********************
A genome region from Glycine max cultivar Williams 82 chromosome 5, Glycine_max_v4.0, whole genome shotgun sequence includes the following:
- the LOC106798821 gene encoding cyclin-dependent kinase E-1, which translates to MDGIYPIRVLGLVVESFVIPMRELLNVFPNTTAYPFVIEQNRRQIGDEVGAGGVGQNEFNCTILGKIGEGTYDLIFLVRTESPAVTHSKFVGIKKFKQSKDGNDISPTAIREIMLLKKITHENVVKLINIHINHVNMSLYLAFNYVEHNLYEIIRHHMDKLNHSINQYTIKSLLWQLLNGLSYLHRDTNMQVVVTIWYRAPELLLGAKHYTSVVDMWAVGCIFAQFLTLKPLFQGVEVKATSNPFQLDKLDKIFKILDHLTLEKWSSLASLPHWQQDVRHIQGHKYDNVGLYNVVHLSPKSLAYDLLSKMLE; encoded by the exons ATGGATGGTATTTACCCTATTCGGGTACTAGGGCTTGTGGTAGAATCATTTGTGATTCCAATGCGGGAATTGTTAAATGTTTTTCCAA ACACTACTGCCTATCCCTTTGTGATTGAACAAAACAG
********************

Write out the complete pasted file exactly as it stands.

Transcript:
A genome region from Glycine max cultivar Williams 82 chromosome 5, Glycine_max_v4.0, whole genome shotgun sequence includes the following:
- the LOC106798821 gene encoding cyclin-dependent kinase E-1, which translates to MDGIYPIRVLGLVVESFVIPMRELLNVFPNTTAYPFVIEQNRRQIGDEVGAGGVGQNEFNCTILGKIGEGTYDLIFLVRTESPAVTHSKFVGIKKFKQSKDGNDISPTAIREIMLLKKITHENVVKLINIHINHVNMSLYLAFNYVEHNLYEIIRHHMDKLNHSINQYTIKSLLWQLLNGLSYLHRDTNMQVVVTIWYRAPELLLGAKHYTSVVDMWAVGCIFAQFLTLKPLFQGVEVKATSNPFQLDKLDKIFKILDHLTLEKWSSLASLPHWQQDVRHIQGHKYDNVGLYNVVHLSPKSLAYDLLSKMLE; encoded by the exons ATGGATGGTATTTACCCTATTCGGGTACTAGGGCTTGTGGTAGAATCATTTGTGATTCCAATGCGGGAATTGTTAAATGTTTTTCCAA ACACTACTGCCTATCCCTTTGTGATTGAACAAAACAG